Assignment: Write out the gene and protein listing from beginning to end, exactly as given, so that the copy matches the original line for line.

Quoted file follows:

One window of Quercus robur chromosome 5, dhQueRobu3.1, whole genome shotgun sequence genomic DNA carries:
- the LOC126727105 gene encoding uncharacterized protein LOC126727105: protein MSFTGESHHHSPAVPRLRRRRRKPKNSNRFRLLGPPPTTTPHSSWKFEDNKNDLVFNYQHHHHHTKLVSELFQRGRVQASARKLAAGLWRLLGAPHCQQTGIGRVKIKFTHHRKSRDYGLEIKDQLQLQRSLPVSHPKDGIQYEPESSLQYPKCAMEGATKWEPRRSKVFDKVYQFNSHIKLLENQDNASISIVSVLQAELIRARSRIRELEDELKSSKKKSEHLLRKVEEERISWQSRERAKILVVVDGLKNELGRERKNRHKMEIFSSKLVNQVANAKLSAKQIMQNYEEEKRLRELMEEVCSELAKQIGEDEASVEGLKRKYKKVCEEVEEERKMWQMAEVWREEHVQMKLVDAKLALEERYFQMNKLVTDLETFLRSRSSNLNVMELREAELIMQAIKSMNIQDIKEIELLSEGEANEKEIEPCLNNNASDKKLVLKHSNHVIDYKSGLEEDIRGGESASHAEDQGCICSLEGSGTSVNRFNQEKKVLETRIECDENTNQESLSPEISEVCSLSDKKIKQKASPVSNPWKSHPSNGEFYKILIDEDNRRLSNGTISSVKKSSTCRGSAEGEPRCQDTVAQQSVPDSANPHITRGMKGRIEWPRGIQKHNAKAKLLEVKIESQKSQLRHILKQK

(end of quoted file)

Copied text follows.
One window of Quercus robur chromosome 5, dhQueRobu3.1, whole genome shotgun sequence genomic DNA carries:
- the LOC126727105 gene encoding uncharacterized protein LOC126727105: protein MSFTGESHHHSPAVPRLRRRRRKPKNSNRFRLLGPPPTTTPHSSWKFEDNKNDLVFNYQHHHHHTKLVSELFQRGRVQASARKLAAGLWRLLGAPHCQQTGIGRVKIKFTHHRKSRDYGLEIKDQLQLQRSLPVSHPKDGIQYEPESSLQYPKCAMEGATKWEPRRSKVFDKVYQFNSHIKLLENQDNASISIVSVLQAELIRARSRIRELEDELKSSKKKSEHLLRKVEEERISWQSRERAKILVVVDGLKNELGRERKNRHKMEIFSSKLVNQVANAKLSAKQIMQNYEEEKRLRELMEEVCSELAKQIGEDEASVEGLKRKYKKVCEEVEEERKMWQMAEVWREEHVQMKLVDAKLALEERYFQMNKLVTDLETFLRSRSSNLNVMELREAELIMQAIKSMNIQDIKEIELLSEGEANEKEIEPCLNNNASDKKLVLKHSNHVIDYKSGLEEDIRGGESASHAEDQGCICSLEGSGTSVNRFNQEKKVLETRIECDENTNQESLSPEISEVCSLSDKKIKQKASPVSNPWKSHPSNGEFYKILIDEDNRRLSNGTISSVKKSSTCRGSAEGEPRCQDTVAQQSVPDSANPHITRGMKGRIEWPRGIQKHNAKAKLLEVKIESQKSQLRHILKQK